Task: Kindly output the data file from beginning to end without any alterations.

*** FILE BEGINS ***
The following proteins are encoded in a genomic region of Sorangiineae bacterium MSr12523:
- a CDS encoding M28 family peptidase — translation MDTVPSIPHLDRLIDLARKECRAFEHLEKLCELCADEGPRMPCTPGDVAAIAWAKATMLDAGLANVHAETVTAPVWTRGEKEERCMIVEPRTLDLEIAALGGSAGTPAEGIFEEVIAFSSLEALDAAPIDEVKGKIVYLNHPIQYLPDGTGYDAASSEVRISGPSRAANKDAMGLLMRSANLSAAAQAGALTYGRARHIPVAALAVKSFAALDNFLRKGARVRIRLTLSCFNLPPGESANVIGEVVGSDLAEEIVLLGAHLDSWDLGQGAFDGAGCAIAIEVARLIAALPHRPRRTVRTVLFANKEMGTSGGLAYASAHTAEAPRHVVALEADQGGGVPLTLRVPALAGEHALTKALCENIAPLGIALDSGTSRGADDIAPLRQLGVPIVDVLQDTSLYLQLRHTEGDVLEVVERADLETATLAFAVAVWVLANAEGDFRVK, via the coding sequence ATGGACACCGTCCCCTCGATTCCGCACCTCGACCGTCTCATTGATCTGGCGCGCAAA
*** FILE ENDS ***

The following proteins are encoded in a genomic region of Sorangiineae bacterium MSr12523:
- a CDS encoding M28 family peptidase — translation MDTVPSIPHLDRLIDLARKECRAFEHLEKLCELCADEGPRMPCTPGDVAAIAWAKATMLDAGLANVHAETVTAPVWTRGEKEERCMIVEPRTLDLEIAALGGSAGTPAEGIFEEVIAFSSLEALDAAPIDEVKGKIVYLNHPIQYLPDGTGYDAASSEVRISGPSRAANKDAMGLLMRSANLSAAAQAGALTYGRARHIPVAALAVKSFAALDNFLRKGARVRIRLTLSCFNLPPGESANVIGEVVGSDLAEEIVLLGAHLDSWDLGQGAFDGAGCAIAIEVARLIAALPHRPRRTVRTVLFANKEMGTSGGLAYASAHTAEAPRHVVALEADQGGGVPLTLRVPALAGEHALTKALCENIAPLGIALDSGTSRGADDIAPLRQLGVPIVDVLQDTSLYLQLRHTEGDVLEVVERADLETATLAFAVAVWVLANAEGDFRVK, via the coding sequence ATGGACACCGTCCCCTCGATTCCGCACCTCGACCGTCTCATTGATCTGGCGCGCAAA